Donovan later said that "Yellow Submarine" represented the Beatles' predicament as prisoners of their international fame, to which they reacted by singing an uplifting, communal song. In November 1966, artist Alan Aldridge created a cartoon illustration of "Yellow Submarine" and three other Revolver tracks to accompany a feature article on the Beatles in Woman's Mirror magazine. The illustration depicted the submarine as a large boot with the captain peering out from the top. The article, which drew from Maureen Cleave's interviews with the band members from early in the year, was flagged on the cover in a painting by Aldridge that showed the Beatles ensnared by barbed wire under a giant speech balloon reading: "HELP!"
In the last minutes before his capture, Pepperland's elderly Lord Mayor sends Young Fred to get help. Fred takes off in the Yellow Submarine ("Yellow Submarine"). He travels to Liverpool ("Eleanor Rigby"), where he follows a depressed Ringo to "The Pier", a house-like building on the top of a hill, and persuades him to return to Pepperland with him. Ringo collects his mates John, George, and Paul. The four decide to help Old Fred, as they call him, and journey with him back to Pepperland in the submarine. As they operate the submarine, they sing "All Together Now", after which they pass through several regions on their way to Pepperland, including the Sea of Time, where time flows both forwards and backwards ("When I'm Sixty-Four"), the Sea of Science ("Only a Northern Song") and the Sea of Monsters, where Ringo is rescued from monsters after being ejected from the submarine. In the Sea of Nothing, the protagonists meet Jeremy Hillary Boob Ph.D., a short and studious creature ("Nowhere Man"). As they prepare to leave, Ringo feels sorry for the lonely Boob, and invites him to join them aboard the submarine. They arrive at the Foothills of the Headlands, where they are separated from the submarine and Old Fred ("Lucy in the Sky with Diamonds"). They then find themselves in the Sea of Holes, where Ringo picks up a hole and puts it in his pocket. Jeremy is kidnapped by a Blue Meanie, and the group finds their way to Pepperland.
The real Beatles then appear in live-action, and playfully show off souvenirs from the events of the film. George has the submarine's motor, Paul has "a little 'love'," and Ringo has "half a hole" in his pocket (having apparently given the other half to Jeremy). Ringo points out John looking through a telescope, which prompts Paul to ask what he sees. John replies that "newer and bluer Meanies have been sighted within the vicinity of this theatre" and claims "there is only one way to go out... Singing!" The four oblige with a short reprise of "All Together Now", which ends with translations of the song's title in various languages appearing in sequence on the screen.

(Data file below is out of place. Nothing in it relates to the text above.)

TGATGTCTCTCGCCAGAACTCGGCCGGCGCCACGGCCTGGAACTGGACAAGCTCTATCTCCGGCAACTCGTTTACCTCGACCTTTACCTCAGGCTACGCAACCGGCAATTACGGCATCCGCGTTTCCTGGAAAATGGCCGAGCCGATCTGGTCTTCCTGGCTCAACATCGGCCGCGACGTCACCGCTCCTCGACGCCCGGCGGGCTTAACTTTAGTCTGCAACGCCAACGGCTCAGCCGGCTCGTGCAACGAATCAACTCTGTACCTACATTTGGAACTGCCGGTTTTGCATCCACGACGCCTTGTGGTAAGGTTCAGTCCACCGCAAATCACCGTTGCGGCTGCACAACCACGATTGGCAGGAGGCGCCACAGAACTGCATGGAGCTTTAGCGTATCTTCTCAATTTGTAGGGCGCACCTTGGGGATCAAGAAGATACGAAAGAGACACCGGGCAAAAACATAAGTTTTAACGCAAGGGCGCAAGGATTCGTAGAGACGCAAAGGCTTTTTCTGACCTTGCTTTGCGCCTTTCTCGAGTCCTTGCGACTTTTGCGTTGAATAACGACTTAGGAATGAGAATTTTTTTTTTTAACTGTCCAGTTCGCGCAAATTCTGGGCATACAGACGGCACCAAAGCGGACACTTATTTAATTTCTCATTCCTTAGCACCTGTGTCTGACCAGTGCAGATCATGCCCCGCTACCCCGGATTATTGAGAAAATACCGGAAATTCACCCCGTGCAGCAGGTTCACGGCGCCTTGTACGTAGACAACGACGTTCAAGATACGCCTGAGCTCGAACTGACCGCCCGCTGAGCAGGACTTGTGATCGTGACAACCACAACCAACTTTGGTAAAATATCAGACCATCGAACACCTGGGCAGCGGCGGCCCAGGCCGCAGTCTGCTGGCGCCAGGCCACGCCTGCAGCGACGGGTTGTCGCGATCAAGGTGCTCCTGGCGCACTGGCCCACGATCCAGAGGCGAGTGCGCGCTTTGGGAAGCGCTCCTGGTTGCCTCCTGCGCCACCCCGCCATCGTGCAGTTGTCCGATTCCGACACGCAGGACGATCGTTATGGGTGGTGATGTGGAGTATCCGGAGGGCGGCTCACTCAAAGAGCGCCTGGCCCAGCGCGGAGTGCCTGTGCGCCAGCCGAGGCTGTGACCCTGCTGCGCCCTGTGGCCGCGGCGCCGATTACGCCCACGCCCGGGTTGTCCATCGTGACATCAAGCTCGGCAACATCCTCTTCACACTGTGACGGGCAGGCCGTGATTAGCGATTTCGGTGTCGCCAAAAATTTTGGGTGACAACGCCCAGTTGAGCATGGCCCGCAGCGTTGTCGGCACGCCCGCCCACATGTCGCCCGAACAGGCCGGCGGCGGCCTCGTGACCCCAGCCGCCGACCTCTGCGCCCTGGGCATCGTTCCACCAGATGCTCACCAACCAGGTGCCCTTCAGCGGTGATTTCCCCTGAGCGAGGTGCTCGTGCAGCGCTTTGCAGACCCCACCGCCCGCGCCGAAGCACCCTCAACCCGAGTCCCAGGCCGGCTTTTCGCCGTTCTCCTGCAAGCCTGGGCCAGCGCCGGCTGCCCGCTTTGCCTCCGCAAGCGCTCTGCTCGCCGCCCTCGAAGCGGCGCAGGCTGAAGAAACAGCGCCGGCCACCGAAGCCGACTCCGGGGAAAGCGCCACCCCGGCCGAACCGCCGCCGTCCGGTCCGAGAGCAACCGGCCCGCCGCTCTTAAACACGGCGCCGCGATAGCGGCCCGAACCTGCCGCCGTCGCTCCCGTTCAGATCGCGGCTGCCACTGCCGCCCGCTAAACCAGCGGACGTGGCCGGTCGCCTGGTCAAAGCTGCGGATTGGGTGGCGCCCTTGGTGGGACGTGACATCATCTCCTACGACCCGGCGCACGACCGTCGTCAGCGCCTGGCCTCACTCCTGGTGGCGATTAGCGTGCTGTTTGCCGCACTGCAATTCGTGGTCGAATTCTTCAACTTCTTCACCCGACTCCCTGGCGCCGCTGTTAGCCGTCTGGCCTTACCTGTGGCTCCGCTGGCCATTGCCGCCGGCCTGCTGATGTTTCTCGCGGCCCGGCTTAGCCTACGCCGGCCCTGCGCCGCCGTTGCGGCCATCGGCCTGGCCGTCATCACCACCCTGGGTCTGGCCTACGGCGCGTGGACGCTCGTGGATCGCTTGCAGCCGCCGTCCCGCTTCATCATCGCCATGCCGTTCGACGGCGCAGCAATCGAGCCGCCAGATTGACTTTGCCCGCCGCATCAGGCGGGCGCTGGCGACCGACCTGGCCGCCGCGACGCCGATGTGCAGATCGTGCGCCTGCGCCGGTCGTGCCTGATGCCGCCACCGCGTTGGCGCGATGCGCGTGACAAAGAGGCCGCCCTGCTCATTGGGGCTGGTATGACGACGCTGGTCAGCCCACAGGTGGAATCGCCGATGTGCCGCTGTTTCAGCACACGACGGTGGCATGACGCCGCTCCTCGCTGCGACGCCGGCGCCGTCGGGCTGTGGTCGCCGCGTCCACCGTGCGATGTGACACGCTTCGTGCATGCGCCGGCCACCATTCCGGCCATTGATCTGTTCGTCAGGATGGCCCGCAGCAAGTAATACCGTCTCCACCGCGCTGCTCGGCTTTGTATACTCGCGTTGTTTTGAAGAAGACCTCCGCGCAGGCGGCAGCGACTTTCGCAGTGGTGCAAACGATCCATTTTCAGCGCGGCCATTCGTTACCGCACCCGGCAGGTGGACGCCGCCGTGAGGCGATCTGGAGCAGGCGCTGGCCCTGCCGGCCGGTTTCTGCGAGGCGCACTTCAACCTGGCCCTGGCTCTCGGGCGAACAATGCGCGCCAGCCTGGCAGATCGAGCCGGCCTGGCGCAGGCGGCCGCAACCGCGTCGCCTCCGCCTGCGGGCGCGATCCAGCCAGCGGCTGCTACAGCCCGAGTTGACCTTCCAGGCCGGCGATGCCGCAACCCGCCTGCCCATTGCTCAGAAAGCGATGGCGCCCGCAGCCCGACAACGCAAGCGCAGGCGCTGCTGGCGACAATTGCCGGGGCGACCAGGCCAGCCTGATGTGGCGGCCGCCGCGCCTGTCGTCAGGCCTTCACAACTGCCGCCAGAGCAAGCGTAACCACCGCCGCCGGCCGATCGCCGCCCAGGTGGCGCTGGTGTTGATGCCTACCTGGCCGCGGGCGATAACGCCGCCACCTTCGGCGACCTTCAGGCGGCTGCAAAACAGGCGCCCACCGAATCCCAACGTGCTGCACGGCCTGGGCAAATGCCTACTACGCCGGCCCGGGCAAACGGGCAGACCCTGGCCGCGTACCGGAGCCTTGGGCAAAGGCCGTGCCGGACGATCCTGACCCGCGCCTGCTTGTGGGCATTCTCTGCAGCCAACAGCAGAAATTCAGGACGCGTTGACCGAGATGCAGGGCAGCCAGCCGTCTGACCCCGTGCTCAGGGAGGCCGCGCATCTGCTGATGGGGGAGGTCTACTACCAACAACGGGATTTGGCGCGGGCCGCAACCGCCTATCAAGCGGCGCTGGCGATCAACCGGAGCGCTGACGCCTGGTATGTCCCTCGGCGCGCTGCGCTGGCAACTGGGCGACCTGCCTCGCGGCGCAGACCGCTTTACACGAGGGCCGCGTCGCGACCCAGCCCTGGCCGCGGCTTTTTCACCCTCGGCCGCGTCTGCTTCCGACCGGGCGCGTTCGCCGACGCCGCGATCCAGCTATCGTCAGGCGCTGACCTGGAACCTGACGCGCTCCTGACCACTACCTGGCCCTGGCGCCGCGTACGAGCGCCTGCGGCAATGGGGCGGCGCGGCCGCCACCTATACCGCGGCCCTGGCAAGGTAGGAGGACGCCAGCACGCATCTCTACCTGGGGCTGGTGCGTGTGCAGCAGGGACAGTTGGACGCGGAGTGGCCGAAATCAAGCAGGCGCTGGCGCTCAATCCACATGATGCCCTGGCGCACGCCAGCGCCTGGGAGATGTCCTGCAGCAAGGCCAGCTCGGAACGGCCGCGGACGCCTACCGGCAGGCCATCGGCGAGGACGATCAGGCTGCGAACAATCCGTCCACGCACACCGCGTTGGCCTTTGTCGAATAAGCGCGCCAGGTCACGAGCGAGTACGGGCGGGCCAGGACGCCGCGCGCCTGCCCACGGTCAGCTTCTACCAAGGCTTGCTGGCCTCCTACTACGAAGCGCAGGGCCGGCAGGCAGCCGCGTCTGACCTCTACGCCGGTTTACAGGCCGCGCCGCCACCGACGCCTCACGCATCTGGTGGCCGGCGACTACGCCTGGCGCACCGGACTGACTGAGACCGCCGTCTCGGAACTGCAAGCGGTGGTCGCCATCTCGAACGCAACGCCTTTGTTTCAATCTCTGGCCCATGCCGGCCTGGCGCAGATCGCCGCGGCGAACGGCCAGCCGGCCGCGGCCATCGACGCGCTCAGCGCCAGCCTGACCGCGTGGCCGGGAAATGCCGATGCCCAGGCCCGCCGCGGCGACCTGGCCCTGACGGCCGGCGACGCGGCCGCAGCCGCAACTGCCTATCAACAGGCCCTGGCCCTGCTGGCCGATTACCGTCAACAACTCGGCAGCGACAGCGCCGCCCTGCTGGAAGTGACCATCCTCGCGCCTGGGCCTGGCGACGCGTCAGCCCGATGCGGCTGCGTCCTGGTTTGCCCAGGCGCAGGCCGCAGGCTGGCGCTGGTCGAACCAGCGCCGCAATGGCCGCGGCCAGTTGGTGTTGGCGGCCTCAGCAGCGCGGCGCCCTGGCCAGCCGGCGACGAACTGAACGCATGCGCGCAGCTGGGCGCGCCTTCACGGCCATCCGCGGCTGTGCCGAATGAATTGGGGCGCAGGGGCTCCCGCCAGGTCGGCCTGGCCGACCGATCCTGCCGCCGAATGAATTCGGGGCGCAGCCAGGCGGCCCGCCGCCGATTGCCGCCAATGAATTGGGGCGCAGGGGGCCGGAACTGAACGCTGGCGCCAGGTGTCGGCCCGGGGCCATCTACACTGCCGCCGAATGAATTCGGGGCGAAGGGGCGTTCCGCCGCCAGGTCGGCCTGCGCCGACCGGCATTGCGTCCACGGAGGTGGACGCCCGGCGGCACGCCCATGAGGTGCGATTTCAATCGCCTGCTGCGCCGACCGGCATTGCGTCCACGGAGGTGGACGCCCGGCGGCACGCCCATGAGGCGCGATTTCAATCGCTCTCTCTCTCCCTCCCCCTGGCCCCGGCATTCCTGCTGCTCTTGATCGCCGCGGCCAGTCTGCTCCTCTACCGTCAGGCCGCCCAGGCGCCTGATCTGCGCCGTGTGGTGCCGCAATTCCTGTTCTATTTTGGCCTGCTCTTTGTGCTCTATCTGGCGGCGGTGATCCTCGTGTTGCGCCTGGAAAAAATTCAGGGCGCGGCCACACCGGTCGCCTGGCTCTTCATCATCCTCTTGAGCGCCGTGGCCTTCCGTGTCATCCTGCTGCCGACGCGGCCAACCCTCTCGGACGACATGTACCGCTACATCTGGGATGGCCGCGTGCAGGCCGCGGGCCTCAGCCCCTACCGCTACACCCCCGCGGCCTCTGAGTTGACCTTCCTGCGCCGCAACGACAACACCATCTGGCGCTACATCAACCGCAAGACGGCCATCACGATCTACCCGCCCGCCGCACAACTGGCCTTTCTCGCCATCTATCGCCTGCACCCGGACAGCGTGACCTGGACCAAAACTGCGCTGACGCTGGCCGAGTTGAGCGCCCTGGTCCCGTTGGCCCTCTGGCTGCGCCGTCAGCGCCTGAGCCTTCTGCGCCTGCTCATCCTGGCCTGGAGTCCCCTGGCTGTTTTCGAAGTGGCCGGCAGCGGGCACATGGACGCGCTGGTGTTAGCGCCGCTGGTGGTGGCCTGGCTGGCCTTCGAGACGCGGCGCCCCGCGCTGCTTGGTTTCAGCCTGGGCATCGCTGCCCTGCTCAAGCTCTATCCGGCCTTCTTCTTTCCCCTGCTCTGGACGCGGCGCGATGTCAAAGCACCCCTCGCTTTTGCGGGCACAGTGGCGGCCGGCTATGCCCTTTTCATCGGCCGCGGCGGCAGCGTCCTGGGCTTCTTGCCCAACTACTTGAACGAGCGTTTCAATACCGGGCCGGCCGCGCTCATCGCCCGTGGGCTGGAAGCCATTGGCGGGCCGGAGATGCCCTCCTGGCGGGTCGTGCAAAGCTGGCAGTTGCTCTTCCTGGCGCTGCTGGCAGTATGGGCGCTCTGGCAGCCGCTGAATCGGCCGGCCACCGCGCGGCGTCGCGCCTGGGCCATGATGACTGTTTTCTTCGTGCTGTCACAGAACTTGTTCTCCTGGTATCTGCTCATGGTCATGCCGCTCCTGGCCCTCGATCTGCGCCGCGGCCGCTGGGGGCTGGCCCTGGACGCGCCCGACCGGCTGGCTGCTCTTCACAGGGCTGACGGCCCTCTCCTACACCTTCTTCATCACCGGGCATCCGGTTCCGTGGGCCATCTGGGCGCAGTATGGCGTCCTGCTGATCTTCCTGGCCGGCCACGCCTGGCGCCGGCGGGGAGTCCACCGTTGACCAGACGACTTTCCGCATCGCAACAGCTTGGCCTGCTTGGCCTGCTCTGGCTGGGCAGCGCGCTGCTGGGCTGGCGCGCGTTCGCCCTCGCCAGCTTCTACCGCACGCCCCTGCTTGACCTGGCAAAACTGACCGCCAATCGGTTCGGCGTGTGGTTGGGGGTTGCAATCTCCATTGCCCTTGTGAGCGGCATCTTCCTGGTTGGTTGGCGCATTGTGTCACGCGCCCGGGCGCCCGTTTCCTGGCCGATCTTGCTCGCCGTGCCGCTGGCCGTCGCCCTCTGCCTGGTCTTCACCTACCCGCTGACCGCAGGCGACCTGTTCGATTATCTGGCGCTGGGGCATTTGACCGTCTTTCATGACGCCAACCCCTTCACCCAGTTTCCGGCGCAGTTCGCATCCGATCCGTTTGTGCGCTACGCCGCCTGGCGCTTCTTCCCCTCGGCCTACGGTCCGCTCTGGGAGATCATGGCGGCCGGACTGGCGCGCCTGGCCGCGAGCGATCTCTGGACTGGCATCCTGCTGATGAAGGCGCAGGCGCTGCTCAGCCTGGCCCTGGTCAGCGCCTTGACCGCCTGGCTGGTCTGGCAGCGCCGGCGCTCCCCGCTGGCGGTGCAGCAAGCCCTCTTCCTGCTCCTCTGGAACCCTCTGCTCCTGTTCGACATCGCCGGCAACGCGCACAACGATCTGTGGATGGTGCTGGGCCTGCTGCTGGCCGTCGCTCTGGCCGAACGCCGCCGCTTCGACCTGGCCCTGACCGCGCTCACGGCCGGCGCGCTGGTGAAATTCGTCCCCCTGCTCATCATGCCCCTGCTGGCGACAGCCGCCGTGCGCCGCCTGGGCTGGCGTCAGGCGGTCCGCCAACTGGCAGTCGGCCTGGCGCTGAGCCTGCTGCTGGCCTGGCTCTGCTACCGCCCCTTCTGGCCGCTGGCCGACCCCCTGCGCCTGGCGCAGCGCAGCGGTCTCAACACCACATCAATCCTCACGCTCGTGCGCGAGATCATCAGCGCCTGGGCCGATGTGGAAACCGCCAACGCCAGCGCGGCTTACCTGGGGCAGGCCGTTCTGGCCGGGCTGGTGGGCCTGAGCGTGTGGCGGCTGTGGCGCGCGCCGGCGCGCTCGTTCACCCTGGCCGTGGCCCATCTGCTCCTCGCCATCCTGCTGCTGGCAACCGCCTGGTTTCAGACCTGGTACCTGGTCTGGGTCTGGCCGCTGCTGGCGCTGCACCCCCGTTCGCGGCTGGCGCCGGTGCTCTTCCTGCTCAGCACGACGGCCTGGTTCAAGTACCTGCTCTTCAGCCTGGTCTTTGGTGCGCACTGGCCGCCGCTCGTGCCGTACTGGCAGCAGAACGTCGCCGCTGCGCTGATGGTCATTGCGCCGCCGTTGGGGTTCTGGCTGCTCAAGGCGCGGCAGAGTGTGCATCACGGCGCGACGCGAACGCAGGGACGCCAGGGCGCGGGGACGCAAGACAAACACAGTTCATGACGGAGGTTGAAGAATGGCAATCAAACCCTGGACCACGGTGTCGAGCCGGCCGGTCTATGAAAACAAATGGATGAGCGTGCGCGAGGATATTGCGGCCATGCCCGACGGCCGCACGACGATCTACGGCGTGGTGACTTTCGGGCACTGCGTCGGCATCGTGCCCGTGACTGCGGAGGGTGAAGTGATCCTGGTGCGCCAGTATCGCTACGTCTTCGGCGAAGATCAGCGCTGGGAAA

American animators Robert Balser and Jack Stokes were hired as the film's animation directors. Charlie Jenkins, one of the film's key creative directors, was responsible for the entire "Eleanor Rigby" sequence, as well as the submarine journey from Liverpool, through London, to splashdown. Jenkins also was responsible for "Only a Northern Song" in the Sea of Science, plus much of the multi-image sequences. A large crew of skilled animators, including (in alphabetical order) Alan Ball, Ron Campbell, John Challis, Hester Coblentz, Geoff Collins, Rich Cox, Duane Crowther, Tony Cuthbert, Malcolm Draper, Paul Driessen, Cam Ford, Norm Drew, Tom Halley, Dick Horne, Arthur Humberstone, Dennis Hunt, Greg Irons, Dianne Jackson, Anne Jolliffe, Dave Livesey, Reg Lodge, Geoff Loynes, Lawrence Moorcroft, Ted Percival, Mike Pocock, Gerald Potterton, and Peter Tupy, were responsible for bringing the animated Beatles to life. The background work was executed by artists under the direction of Alison de Vere and Millicent McMillan, who were both background supervisors. Ted Lewis and Chris Miles were responsible for animation cleanup.
The Hot Wheels model is basically the submarine that appears in the 1968 animated musical movie Yellow Submarine. Its proportions do not match to the "real" submarine, although it has the same amazing architecture. The four periscopes extend from the top and the double four port holes are also present on each side. And it even has the two four-bladed red propellers on the back.
Not long after the British-made film landed in the United States, "submarine churches" attracted urban, young people. They adopted the outline of a yellow submarine with a small cross on its periscope as their symbol and displayed it alongside peace signs, flowers and other popular emblems of the 1960s.
"In the Beatles' movie, the submarine was the place where they loved each other in a groovy way and got strength to do battle with the Blue Meanies," Rev. Tony Nugent, a former co-pastor of a submarine church in Berkeley, Calif., told The New York Times in 1970. "It also shows that a church has to have flexibility and maneuverability." 041b061a72